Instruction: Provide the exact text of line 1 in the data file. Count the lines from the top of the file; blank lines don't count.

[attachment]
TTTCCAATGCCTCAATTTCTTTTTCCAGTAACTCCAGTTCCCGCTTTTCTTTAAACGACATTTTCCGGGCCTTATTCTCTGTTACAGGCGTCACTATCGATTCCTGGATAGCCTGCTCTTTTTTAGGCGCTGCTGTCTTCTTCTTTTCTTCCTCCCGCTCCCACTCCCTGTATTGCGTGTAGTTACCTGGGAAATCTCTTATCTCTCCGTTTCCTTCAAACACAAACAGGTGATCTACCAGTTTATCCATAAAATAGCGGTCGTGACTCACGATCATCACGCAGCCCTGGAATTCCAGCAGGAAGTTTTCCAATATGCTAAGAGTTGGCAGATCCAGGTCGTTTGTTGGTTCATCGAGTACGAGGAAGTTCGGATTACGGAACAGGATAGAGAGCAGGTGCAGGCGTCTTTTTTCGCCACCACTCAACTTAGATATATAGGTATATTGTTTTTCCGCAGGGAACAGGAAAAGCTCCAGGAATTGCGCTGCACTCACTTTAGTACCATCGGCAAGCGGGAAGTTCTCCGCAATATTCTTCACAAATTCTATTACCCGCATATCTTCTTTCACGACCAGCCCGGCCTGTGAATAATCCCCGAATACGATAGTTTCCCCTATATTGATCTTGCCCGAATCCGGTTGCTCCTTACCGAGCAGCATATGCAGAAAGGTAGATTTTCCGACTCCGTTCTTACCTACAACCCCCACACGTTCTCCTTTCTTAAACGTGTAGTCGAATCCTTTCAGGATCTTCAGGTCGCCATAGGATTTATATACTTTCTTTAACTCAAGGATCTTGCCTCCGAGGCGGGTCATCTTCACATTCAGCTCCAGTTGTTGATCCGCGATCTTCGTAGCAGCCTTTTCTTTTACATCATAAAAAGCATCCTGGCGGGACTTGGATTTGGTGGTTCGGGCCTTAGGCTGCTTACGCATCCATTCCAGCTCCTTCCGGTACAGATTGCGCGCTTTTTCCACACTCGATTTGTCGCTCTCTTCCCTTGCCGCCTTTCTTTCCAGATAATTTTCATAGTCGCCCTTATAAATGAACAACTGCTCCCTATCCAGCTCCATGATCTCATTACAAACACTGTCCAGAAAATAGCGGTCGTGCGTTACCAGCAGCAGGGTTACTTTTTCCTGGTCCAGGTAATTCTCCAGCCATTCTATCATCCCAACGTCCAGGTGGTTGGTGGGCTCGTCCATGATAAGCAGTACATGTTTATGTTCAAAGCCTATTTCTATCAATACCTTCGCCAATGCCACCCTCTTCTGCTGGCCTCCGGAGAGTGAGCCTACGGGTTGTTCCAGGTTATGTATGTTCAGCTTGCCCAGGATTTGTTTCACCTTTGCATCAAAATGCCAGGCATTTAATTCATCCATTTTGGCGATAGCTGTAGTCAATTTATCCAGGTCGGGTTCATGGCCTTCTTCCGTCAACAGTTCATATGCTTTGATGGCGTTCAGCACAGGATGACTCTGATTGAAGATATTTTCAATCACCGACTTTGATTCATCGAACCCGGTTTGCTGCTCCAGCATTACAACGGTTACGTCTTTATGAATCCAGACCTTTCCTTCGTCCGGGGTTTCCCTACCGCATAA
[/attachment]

TTTCCAATGCCTCAATTTCTTTTTCCAGTAACTCCAGTTCCCGCTTTTCTTTAAACGACATTTTCCGGGCCTTATTCTCTGTTACAGGCGTCACTATCGATTCCTGGATAGCCTGCTCTTTTTTAGGCGCTGCTGTCTTCTTCTTTTCTTCCTCCCGCTCCCACTCCCTGTATTGCGTGTAGTTACCTGGGAAATCTCTTATCTCTCCGTTTCCTTCAAACACAAACAGGTGATCTACCAGTTTATCCATAAAATAGCGGTCGTGACTCACGATCATCACGCAGCCCTGGAATTCCAGCAGGAAGTTTTCCAATATGCTAAGAGTTGGCAGATCCAGGTCGTTTGTTGGTTCATCGAGTACGAGGAAGTTCGGATTACGGAACAGGATAGAGAGCAGGTGCAGGCGTCTTTTTTCGCCACCACTCAACTTAGATATATAGGTATATTGTTTTTCCGCAGGGAACAGGAAAAGCTCCAGGAATTGCGCTGCACTCACTTTAGTACCATCGGCAAGCGGGAAGTTCTCCGCAATATTCTTCACAAATTCTATTACCCGCATATCTTCTTTCACGACCAGCCCGGCCTGTGAATAATCCCCGAATACGATAGTTTCCCCTATATTGATCTTGCCCGAATCCGGTTGCTCCTTACCGAGCAGCATATGCAGAAAGGTAGATTTTCCGACTCCGTTCTTACCTACAACCCCCACACGTTCTCCTTTCTTAAACGTGTAGTCGAATCCTTTCAGGATCTTCAGGTCGCCATAGGATTTATATACTTTCTTTAACTCAAGGATCTTGCCTCCGAGGCGGGTCATCTTCACATTCAGCTCCAGTTGTTGATCCGCGATCTTCGTAGCAGCCTTTTCTTTTACATCATAAAAAGCATCCTGGCGGGACTTGGATTTGGTGGTTCGGGCCTTAGGCTGCTTACGCATCCATTCCAGCTCCTTCCGGTACAGATTGCGCGCTTTTTCCACACTCGATTTGTCGCTCTCTTCCCTTGCCGCCTTTCTTTCCAGATAATTTTCATAGTCGCCCTTATAAATGAACAACTGCTCCCTATCCAGCTCCATGATCTCATTACAAACACTGTCCAGAAAATAGCGGTCGTGCGTTACCAGCAGCAGGGTTACTTTTTCCTGGTCCAGGTAATTCTCCAGCCATTCTATCATCCCAACGTCCAGGTGGTTGGTGGGCTCGTCCATGATAAGCAGTACATGTTTATGTTCAAAGCCTATTTCTATCAATACCTTCGCCAATGCCACCCTCTTCTGCTGGCCTCCGGAGAGTGAGCCTACGGGTTGTTCCAGGTTATGTATGTTCAGCTTGCCCAGGATTTGTTTCACCTTTGCATCAAAATGCCAGGCATTTAATTCATCCATTTTGGCGATAGCTGTAGTCAATTTATCCAGGTCGGGTTCATGGCCTTCTTCCGTCAACAGTTCATATGCTTTGATGGCGTTCAGCACAGGATGACTCTGATTGAAGATATTTTCAATCACCGACTTTGATTCATCGAACCCGGTTTGCTGCTCCAGCATTACAACGGTTACGTCTTTATGAATCCAGACCTTTCCTTCGTCCGGGGTTTCCCTACCGCATAA